Envelope Analysis of the Airflow Signal To Improve Polysomnographic Assessment of Sleep Disordered Breathing

Javier A. Díaz, José M. Arancibia, Alejandro Bassi, Ennio A. Vivaldi
2014 Sleep  
199 Envelope Analysis for Sleep-Disordered Breathing-Díaz et al Given the drastic impact on morbidity and mortality, 1-9 increasing prevalence, 3,10-13 and efficient treatability of sleep disordered breathing (SDB), 3,14-16 improving its diagnostic procedures is a relevant health goal. SDB includes obstructive sleep apnea (OSA) 17 and upper airway resistance syndrome (UARS). 17,18 Currently, both diagnoses are assessed through polysomnography by detecting and counting abnormal respiratory
more » ... such as apneas, hypopneas and respiratory effort-related arousals (RERAs). The apnea-hypopnea index (AHI) 17,19,20 is considered the standard measure for case identification, severity quantification, and prevalence assessment. 17, 19, 21 Nonetheless, defining respiratory events has remained a controversial subject, particularly with hypopneas. The search for event thresholds that differentiate normal from abnormal breathing in a physiologically and clinically meaningful manner entails several issues. Firstly, signals obtained from standard PSG airflow sensors, including nasal cannula pressure transducers and thermistors, 19 are uncalibrated and prone to scale fluctuations, yielding nonlinear relationships with pneumotachography data, the gold standard for airflow Study Objectives: Given the detailed respiratory waveform signal provided by the nasal cannula in polysomnographic (PSG) studies, to quantify sleep breathing disturbances by extracting a continuous variable based on the coefficient of variation of the envelope of that signal. Design: Application of an algorithm for envelope analysis to standard nasal cannula signal from actual polysomnographic studies. Setting: PSG recordings from a sleep disorders center were analyzed by an algorithm developed on the Igor scientific data analysis software. Patients or Participants: Recordings representative of different degrees of sleep disordered breathing (SDB) severity or illustrative of the covariation between breathing and particularly relevant factors and variables. Interventions: The method calculated the coefficient of variation of the envelope for each 30-second epoch. The normalized version of that coefficient was defined as the respiratory disturbance variable (RDV). The method outcome was the all-night set of RDV values represented as a time series. Measurements and Results: RDV quantitatively reflected departure from normal sinusoidal breathing at each epoch, providing an intensity scale for disordered breathing. RDV dynamics configured itself in recognizable patterns for the airflow limitation (e.g., in UARS) and the apnea/hypopnea regimes. RDV reliably highlighted clinically meaningful associations with staging, body position, oximetry, or CPAP titration. Conclusions: Respiratory disturbance variable can assess sleep breathing disturbances as a gradual phenomenon while providing a comprehensible and detailed representation of its dynamics. It may thus improve clinical diagnosis and provide a revealing descriptive tool for mechanistic sleep disordered breathing modeling. Respiratory disturbance variable may contribute to attaining simplified screening methodologies, novel diagnostic criteria, and insightful research tools. Keywords: Signal envelope analysis, polysomnography, nasal cannula / pressure, transducer, medical informatics applications, upper airway resistance sleep apnea syndrome, sleep apnea syndromes Citation: Díaz JA; Arancibia JM; Bassi A; Vivaldi EA. Envelope analysis of the airflow signal to improve polysomnographic assessment of sleep disordered breathing. SLEEP 2014;37(1):199-208.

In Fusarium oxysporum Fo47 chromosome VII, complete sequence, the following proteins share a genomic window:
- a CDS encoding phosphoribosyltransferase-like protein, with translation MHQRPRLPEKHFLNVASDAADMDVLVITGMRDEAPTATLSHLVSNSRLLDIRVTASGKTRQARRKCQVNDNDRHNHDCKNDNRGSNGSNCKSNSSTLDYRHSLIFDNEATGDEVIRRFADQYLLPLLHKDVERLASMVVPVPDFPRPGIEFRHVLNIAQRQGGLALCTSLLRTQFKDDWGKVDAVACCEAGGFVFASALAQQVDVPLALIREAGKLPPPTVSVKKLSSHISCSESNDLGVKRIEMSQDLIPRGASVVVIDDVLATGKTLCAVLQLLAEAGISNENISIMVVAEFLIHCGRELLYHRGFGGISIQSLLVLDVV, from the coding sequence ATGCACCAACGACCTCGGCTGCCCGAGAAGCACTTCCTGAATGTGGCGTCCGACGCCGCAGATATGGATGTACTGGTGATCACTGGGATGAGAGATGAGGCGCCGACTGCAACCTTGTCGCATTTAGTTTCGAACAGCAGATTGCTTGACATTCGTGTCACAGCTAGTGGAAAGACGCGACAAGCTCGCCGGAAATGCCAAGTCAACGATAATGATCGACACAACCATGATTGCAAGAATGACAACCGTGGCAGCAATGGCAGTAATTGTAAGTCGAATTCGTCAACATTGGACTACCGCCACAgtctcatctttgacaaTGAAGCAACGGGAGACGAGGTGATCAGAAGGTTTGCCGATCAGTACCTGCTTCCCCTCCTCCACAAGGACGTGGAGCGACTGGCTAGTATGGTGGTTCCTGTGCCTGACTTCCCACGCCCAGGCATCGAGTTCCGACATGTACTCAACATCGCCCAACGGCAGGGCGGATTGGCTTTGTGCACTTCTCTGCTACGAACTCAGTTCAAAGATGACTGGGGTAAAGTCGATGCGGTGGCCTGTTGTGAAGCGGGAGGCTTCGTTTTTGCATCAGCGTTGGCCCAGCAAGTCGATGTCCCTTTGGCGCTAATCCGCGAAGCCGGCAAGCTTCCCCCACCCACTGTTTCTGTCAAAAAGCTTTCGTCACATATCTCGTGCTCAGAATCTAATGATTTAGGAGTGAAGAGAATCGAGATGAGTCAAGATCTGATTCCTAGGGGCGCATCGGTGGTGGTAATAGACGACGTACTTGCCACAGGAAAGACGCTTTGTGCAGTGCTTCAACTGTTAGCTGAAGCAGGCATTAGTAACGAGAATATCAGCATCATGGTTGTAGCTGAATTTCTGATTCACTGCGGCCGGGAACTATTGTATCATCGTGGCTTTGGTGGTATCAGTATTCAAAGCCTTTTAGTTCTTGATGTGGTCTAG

doi:10.5665/sleep.3338 pmid:24470709 pmcid:PMC3902884 fatcat:ei4bkc4kdbdgngdvpnmjgv57f4